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I'm here to kick some resonance cascade scenario ass and swallow pineapples... and I'm all out of pineapples... on Mars!
March 16th 2004, 16:38 CET by Marsh Davies

Gamespot, amongst many other fatuous and pointless websites, have commented on the glorious gib-splattering year of FPS gaming ahead. Indeed, the imminent releases (read: delays) of Unreal Tournament 2004, Half-Life 2, Doom 3 co-op and so on, do leave me tingling with soon-to-be-disappointed anticipation.

What better way to herald in the best games of 1864, or whenever they were originally scheduled for release, than to have a retrospective debate upon the top ten FPS games of yesteryear? - thus filling editorial space with ease whilst making the readership feel like their opinions matter.

And since PlanetCrap has been as dead as the Mega-Beaver recently, why not copy said fatuity and gross pointlessness?

Gamespot's list starred, in no preferencial order, Battlefield 1942, Doom, Rainbow Six, UT, Halo, Half-Life, Counter-Strike, Duke Nukem 3D, Goldeneye and, of course, Quake.

However, for our own musings, I suggest that the FPS games be separated into multiplayer and singleplayer categories, with mods standing alone on their own merits (though modability might be a criteria in rating a game). Judgements would be better based on personal enjoyment (at the time) rather than impact or importance to the genre.

My personal list would be...

SP:
Half-Life
Unreal
Quake 2
Doom & Doom 2
Quake

MP:
Medal of Honour (objective based teamplay)
Half-Life (deathmatch)
Team Fortress (for Quake)
Quake 3 (deathmatch)
Unreal Tournament (capture the flag)

Failing this, prizes will* be awarded for coming up with a sentence that most concisely references as many FPS games as possible.

*not
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Home » Topic: I'm here to kick some resonance cascade scenario ass and swallow pineapples... and I'm all out of pineapples... on Mars!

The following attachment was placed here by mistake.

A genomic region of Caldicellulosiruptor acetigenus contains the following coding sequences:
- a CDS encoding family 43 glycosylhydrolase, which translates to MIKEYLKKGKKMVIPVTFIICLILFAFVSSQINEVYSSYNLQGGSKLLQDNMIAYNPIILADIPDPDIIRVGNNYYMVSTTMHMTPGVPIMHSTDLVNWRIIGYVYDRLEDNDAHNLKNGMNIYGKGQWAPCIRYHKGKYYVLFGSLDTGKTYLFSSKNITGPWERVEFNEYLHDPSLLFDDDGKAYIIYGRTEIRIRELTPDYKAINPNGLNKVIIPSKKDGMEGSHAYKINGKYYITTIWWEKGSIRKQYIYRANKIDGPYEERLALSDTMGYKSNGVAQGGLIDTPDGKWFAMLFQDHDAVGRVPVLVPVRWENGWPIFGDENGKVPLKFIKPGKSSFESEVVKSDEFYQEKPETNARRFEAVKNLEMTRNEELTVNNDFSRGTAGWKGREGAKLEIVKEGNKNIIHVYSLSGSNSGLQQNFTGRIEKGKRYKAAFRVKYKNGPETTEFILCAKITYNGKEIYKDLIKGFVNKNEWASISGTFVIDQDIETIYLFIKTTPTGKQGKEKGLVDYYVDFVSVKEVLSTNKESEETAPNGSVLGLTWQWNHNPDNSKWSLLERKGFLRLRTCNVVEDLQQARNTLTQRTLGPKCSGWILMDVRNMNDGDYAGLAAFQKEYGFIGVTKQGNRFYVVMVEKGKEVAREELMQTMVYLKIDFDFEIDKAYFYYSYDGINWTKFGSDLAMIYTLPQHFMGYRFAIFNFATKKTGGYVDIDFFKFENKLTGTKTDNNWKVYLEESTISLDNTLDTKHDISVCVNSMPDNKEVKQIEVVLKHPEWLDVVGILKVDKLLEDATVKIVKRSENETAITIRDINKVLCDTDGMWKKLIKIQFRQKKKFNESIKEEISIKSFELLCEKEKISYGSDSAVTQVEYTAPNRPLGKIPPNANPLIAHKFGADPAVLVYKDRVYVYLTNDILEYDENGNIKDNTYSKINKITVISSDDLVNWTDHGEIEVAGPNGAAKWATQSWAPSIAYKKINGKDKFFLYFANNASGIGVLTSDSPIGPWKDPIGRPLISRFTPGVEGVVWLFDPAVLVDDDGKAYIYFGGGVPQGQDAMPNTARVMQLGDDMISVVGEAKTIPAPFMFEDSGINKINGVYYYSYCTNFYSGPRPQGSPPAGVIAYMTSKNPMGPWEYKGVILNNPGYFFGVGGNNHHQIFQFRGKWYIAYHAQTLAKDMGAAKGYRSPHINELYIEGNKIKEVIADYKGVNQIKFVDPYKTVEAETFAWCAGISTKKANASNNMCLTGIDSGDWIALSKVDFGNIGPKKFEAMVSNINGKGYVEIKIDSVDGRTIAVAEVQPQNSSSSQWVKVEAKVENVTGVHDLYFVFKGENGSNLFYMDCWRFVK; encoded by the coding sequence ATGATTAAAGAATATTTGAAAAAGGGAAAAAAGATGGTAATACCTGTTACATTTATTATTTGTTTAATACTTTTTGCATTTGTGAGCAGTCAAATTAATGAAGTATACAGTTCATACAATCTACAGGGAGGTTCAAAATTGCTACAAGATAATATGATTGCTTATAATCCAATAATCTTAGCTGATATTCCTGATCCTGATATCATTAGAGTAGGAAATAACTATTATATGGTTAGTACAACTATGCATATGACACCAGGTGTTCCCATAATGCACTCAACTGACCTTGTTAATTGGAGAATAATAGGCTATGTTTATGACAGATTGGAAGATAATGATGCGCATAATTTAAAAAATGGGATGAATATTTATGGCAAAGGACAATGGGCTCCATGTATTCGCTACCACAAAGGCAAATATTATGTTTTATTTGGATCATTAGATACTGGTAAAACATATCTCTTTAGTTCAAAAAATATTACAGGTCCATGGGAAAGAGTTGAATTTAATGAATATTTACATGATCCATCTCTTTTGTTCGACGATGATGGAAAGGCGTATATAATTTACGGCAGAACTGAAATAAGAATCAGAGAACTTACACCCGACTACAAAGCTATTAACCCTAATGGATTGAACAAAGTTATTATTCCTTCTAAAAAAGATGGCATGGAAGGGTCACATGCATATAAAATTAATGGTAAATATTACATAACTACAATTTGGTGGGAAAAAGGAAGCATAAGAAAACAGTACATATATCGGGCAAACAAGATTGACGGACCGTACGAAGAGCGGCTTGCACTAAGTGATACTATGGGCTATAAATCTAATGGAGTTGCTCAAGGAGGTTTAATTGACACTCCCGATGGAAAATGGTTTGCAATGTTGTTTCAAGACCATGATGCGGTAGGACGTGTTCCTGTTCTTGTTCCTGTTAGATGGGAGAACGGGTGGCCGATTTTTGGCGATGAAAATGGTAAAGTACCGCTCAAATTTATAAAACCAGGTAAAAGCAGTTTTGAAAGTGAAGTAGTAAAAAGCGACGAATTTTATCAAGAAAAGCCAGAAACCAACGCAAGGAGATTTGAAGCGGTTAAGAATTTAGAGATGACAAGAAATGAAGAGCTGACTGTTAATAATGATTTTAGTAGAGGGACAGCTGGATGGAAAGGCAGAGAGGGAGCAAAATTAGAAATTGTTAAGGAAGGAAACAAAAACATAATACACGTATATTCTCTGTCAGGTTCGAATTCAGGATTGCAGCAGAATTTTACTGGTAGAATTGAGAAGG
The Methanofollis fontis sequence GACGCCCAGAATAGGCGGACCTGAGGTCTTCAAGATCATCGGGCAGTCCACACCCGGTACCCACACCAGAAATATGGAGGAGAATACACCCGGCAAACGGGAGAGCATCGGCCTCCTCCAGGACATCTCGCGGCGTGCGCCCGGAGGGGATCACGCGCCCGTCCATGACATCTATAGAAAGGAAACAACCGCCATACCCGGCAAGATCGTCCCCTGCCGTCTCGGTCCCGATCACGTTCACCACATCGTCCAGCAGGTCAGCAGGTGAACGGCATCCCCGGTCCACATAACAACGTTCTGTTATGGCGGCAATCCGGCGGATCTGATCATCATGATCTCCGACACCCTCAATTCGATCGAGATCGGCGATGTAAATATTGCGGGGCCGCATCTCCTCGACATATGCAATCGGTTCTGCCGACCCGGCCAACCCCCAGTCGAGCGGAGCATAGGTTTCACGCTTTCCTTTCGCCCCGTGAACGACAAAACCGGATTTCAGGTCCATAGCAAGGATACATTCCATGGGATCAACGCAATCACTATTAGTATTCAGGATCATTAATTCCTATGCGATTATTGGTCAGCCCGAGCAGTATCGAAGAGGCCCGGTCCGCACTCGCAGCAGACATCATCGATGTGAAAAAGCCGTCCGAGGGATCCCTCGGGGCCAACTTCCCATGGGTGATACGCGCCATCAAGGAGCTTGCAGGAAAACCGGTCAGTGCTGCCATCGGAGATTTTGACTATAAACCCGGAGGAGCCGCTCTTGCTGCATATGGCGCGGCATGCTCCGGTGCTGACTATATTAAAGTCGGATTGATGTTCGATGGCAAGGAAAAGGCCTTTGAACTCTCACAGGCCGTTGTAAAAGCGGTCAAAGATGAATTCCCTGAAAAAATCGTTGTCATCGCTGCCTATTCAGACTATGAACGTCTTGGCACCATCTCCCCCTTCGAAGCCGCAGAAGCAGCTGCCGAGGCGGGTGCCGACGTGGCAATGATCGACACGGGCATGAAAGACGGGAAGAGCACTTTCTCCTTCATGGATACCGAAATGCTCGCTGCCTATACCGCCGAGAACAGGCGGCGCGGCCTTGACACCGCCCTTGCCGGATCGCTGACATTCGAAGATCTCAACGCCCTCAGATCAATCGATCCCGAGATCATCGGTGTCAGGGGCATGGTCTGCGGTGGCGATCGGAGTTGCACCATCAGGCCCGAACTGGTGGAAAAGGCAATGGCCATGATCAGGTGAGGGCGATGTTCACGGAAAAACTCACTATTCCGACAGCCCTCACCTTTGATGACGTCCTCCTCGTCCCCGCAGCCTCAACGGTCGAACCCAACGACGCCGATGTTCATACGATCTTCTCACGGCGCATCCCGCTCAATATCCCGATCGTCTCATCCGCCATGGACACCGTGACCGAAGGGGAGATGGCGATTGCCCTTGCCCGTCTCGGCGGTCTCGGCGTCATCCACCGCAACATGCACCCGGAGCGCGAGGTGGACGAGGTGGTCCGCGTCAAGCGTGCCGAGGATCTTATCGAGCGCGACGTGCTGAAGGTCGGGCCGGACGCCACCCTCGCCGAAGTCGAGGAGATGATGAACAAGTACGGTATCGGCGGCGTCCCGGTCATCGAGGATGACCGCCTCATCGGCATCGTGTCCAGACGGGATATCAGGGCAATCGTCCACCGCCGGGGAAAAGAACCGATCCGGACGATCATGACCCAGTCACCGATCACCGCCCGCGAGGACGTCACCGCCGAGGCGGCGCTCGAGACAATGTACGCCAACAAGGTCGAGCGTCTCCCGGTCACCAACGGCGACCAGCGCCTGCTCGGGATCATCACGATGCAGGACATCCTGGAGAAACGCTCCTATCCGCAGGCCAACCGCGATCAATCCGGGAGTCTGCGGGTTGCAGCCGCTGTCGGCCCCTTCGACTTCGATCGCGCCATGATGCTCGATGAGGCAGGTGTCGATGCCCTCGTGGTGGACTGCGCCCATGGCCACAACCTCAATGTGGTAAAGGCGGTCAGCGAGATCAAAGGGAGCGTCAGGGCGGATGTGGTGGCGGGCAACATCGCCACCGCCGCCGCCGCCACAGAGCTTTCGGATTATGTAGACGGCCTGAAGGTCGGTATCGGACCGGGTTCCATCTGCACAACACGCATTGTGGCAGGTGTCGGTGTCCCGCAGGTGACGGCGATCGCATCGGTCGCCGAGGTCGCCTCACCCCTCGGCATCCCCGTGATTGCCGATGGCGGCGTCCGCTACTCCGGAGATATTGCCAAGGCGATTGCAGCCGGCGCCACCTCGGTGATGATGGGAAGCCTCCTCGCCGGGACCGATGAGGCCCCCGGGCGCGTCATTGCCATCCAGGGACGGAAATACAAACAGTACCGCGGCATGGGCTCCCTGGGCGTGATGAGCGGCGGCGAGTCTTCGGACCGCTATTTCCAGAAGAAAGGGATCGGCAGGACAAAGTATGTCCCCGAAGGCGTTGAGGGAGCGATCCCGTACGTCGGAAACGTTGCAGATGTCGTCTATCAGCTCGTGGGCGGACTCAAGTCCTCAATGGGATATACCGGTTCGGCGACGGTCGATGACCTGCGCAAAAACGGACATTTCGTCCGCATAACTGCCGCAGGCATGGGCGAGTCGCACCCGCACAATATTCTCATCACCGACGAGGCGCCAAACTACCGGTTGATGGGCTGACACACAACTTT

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#20 by Bailey
2004-03-16 17:49:09
Charles

So get back in the corner with the rest of them.

Warren

You're confusing "left mouse button" with "scrollwheel".

Only as much as you deserve.
#21 by Duality
2004-03-16 17:51:03
Dualipuff@yahoo.com http://stratoscape.ath.cx/
___________
Single Player

o Deus Ex
o Unreal
o Half Life
o Jedi Knight
o Call of Duty
o Tron 2.0
o Halo
o Doom
o SiN
o Serious Sam
_________
Multiplayer

o Quake/Threewave CTF
o Tribes 2
o Tribes
o Unreal Tournament 2004
o Battlefield 1942/Desert Combat
o Soldier of Fortune 2
o Unreal Tournament
o Quake II/Rocket Arena
o Quake II/Loki's CTF
o Battlefield 1942

The single player games were pretty easy to list, and I love them all very much.  For multiplayer games, my enjoyment peters out after SoF2 considerably.  I never really got into UT mulitplayer over the Internet, mostly just LAN play.  I spent a good few years playing Quake II team games, simply because there was little else worth playing at the time, but I still have fond memories of that time.

Failing this, prizes will* be awarded for coming up with a sentence that most concisely references as many FPS games as possible.

All FPSs are pong with guns?
#22 by gaggle
2004-03-16 17:55:15
See this is why me making lists is a bad idea, System Shock 2 and Tron 2.0 was not part of my memory at the time of compilation, and now I wish I could go back in time and add them properly.

Ah well.
#23 by Marsh Davies
2004-03-16 17:59:42
www.verbalchilli.com
Further fish food:

What's intriguing about the lists so far is the division between singleplayer and multiplayer showing quite a marked difference in gaming eras. Deus Ex is the most recent game to have reached the top in most people's singleplayer categories (and that's a strange case of hybridity in an FPS anyway) but the multiplayer tends to show quite a few more recent games. Why do you guys think this is?

Is there more potential diversity in multiplayer? More longevity?

Also, another curiosity, is that I am more easily able to quantify and explain my preferences amongst the singleplayer games - Half-Life's depth and involvement, Unreal's alien, exotic atmosphere etc. - but largely unable to tell you why, for example, Quake 3 deathmatch is in my top 5 and UT deathmatch isn't. Is the enjoyment of multiplayer a more intangible experience?

#24 by Charles
2004-03-16 18:04:26
www.bluh.org
I'd hazard a guess that recent multiplayer is more along the top because recent technological advances have made the scale of fun in multiplayer much larger.

Religion is the most malevolent of all mind viruses.
#25 by Bailey
2004-03-16 18:05:12